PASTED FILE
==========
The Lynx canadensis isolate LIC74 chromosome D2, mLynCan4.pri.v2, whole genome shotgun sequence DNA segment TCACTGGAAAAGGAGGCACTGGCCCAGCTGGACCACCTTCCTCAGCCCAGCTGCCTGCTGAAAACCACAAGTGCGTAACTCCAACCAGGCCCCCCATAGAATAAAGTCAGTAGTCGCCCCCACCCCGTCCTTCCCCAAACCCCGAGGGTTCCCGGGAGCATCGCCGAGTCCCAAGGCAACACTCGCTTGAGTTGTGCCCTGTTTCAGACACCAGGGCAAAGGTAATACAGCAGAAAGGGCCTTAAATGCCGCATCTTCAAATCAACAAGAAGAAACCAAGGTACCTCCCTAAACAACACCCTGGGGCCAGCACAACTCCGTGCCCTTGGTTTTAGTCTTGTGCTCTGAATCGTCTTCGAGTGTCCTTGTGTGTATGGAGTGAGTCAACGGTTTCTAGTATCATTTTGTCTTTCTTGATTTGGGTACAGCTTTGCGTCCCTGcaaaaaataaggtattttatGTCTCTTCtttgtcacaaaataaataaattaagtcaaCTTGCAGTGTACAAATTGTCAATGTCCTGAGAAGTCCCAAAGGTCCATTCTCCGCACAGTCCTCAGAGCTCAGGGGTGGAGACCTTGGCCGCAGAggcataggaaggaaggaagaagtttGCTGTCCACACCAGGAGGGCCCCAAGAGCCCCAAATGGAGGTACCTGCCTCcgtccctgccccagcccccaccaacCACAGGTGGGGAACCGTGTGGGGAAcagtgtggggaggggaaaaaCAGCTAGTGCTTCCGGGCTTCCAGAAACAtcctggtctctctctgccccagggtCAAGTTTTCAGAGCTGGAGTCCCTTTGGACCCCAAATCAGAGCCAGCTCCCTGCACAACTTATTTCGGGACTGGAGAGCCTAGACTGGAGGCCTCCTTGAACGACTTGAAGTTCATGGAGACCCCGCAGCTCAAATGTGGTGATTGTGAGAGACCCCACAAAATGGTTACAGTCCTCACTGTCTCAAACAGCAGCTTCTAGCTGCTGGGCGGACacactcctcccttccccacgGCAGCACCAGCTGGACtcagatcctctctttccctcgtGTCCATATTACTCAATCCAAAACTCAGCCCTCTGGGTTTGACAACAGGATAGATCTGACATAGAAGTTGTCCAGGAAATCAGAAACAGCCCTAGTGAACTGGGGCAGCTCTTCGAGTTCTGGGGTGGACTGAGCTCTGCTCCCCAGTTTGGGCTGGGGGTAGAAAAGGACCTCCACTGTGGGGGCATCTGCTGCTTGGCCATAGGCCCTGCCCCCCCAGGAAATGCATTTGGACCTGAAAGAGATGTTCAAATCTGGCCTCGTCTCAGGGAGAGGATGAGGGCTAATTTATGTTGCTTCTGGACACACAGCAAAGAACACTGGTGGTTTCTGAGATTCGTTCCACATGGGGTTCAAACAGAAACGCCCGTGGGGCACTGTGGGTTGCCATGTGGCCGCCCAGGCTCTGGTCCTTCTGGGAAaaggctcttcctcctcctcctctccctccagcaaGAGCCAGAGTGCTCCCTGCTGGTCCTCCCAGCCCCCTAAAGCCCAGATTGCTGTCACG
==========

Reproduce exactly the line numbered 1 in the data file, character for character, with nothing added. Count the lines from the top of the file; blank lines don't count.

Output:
The Lynx canadensis isolate LIC74 chromosome D2, mLynCan4.pri.v2, whole genome shotgun sequence DNA segment TCACTGGAAAAGGAGGCACTGGCCCAGCTGGACCACCTTCCTCAGCCCAGCTGCCTGCTGAAAACCACAAGTGCGTAACTCCAACCAGGCCCCCCATAGAATAAAGTCAGTAGTCGCCCCCACCCCGTCCTTCCCCAAACCCCGAGGGTTCCCGGGAGCATCGCCGAGTCCCAAGGCAACACTCGCTTGAGTTGTGCCCTGTTTCAGACACCAGGGCAAAGGTAATACAGCAGAAAGGGCCTTAAATGCCGCATCTTCAAATCAACAAGAAGAAACCAAGGTACCTCCCTAAACAACACCCTGGGGCCAGCACAACTCCGTGCCCTTGGTTTTAGTCTTGTGCTCTGAATCGTCTTCGAGTGTCCTTGTGTGTATGGAGTGAGTCAACGGTTTCTAGTATCATTTTGTCTTTCTTGATTTGGGTACAGCTTTGCGTCCCTGcaaaaaataaggtattttatGTCTCTTCtttgtcacaaaataaataaattaagtcaaCTTGCAGTGTACAAATTGTCAATGTCCTGAGAAGTCCCAAAGGTCCATTCTCCGCACAGTCCTCAGAGCTCAGGGGTGGAGACCTTGGCCGCAGAggcataggaaggaaggaagaagtttGCTGTCCACACCAGGAGGGCCCCAAGAGCCCCAAATGGAGGTACCTGCCTCcgtccctgccccagcccccaccaacCACAGGTGGGGAACCGTGTGGGGAAcagtgtggggaggggaaaaaCAGCTAGTGCTTCCGGGCTTCCAGAAACAtcctggtctctctctgccccagggtCAAGTTTTCAGAGCTGGAGTCCCTTTGGACCCCAAATCAGAGCCAGCTCCCTGCACAACTTATTTCGGGACTGGAGAGCCTAGACTGGAGGCCTCCTTGAACGACTTGAAGTTCATGGAGACCCCGCAGCTCAAATGTGGTGATTGTGAGAGACCCCACAAAATGGTTACAGTCCTCACTGTCTCAAACAGCAGCTTCTAGCTGCTGGGCGGACacactcctcccttccccacgGCAGCACCAGCTGGACtcagatcctctctttccctcgtGTCCATATTACTCAATCCAAAACTCAGCCCTCTGGGTTTGACAACAGGATAGATCTGACATAGAAGTTGTCCAGGAAATCAGAAACAGCCCTAGTGAACTGGGGCAGCTCTTCGAGTTCTGGGGTGGACTGAGCTCTGCTCCCCAGTTTGGGCTGGGGGTAGAAAAGGACCTCCACTGTGGGGGCATCTGCTGCTTGGCCATAGGCCCTGCCCCCCCAGGAAATGCATTTGGACCTGAAAGAGATGTTCAAATCTGGCCTCGTCTCAGGGAGAGGATGAGGGCTAATTTATGTTGCTTCTGGACACACAGCAAAGAACACTGGTGGTTTCTGAGATTCGTTCCACATGGGGTTCAAACAGAAACGCCCGTGGGGCACTGTGGGTTGCCATGTGGCCGCCCAGGCTCTGGTCCTTCTGGGAAaaggctcttcctcctcctcctctccctccagcaaGAGCCAGAGTGCTCCCTGCTGGTCCTCCCAGCCCCCTAAAGCCCAGATTGCTGTCACG